What is your dream?

When I started university, I chose Ritsumeikan University because it was the place where I could find both an international relations major and a sumo club. At university, I focused on researching cross-cultural understanding and was the fifth woman to join the sumo club. I chose this major because my biggest dream, since I was a child, has been to introduce and teach sumo around the world.

I had also always been interested in learning English, and am glad that I can speak English now. I am also learning French because I have a dream of teaching and spreading sumo in Africa. I came up with this idea when I was in elementary school in Aomori. There was a period during which I hated going to the dojo when I was a child. One day, my dojo master said, “Look, Hiyori, there are millions of people who love sport but cannot play any for many regrettable reasons, such as poverty. Bearing in mind those people, you should appreciate your fortunate environment. Do you understand?”

After that, I realised that sumo is one of those rare sports for which you do not need money. For instance, you will have to buy shoes to start running, a uniform to start judo, or spiked shoes to start football, baseball or rugby. But to start sumo, you need nothing but your body. You do not have to wear a loincloth; you can just do sumo wearing your own clothes. You do not need to create a ring, you can just draw a circle on the ground. You can enjoy doing sumo without spending money. So my dream is teaching and spreading sumo in African countries where children are not able to afford to play any sport.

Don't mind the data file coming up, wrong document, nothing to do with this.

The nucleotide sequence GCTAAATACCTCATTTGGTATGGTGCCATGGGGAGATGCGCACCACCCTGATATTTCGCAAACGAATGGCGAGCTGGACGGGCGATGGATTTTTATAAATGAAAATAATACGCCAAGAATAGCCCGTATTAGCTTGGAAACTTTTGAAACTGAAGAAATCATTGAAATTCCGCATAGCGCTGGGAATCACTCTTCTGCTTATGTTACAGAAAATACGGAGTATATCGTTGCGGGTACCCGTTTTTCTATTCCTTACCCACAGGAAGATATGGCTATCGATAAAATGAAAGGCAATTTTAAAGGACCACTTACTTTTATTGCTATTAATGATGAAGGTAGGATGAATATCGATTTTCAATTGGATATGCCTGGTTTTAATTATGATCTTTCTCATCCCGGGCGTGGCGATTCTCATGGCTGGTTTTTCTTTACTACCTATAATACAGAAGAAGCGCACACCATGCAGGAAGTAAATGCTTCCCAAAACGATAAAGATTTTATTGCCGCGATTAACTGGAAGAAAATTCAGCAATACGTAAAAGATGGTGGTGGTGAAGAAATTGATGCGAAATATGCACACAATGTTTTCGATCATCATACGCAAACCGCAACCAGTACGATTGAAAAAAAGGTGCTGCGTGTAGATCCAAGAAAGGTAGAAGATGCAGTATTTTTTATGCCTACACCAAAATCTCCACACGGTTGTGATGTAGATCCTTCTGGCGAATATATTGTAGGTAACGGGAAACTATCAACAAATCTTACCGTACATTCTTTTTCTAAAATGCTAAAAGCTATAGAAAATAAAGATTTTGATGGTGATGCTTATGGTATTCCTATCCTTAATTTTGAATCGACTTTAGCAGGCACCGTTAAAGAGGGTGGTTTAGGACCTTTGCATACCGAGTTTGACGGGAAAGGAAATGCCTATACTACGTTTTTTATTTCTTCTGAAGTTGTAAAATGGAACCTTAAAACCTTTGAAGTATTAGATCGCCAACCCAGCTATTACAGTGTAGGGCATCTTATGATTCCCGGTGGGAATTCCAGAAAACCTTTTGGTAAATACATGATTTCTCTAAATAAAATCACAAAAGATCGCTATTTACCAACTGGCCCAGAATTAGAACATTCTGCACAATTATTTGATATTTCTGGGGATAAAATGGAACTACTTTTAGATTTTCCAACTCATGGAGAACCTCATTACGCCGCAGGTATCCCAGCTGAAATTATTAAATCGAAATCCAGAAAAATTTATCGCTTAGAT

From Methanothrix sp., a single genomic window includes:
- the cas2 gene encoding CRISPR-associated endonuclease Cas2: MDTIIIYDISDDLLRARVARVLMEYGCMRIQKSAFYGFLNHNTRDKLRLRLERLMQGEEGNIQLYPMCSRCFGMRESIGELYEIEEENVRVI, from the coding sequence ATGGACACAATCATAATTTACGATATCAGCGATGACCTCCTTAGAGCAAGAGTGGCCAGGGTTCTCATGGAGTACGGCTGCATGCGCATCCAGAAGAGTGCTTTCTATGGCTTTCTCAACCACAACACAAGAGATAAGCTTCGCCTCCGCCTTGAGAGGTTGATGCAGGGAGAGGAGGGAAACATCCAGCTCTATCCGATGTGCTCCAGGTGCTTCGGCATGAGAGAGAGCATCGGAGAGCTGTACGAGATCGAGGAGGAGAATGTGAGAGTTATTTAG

How do you spend your free time?

Having just moved to Aichi, I live alone in the firm’s apartment. I love animals—especially dogs—so whenever I see my friends’ dogs, I love playing with them. I used to love Japanese breeds, such as Shiba Inu and Akita Inu, but recently I like the British Bulldog the most. Other than that, I like cooking. Since I lived in Kyoto for four years during university, I like making Kyofu Dashimaki-tamago (Kyoto-style omelette).

Any message for our readers?

Women’s sumo is definitely one of the most fasci­na­ting sports in the world. Once you see it, I am pretty sure you will fall in love with its appeal. So please come to watch it. I believe sumo is not just a sport or a culture, but a form of expression. The next major event is the World Sumo Championship in Poland, currently scheduled for 6 September. This may be postponed due to the coronavirus, but for now it is still on as planned. Thank you very much for reading, and I look forward to seeing you at the next championship!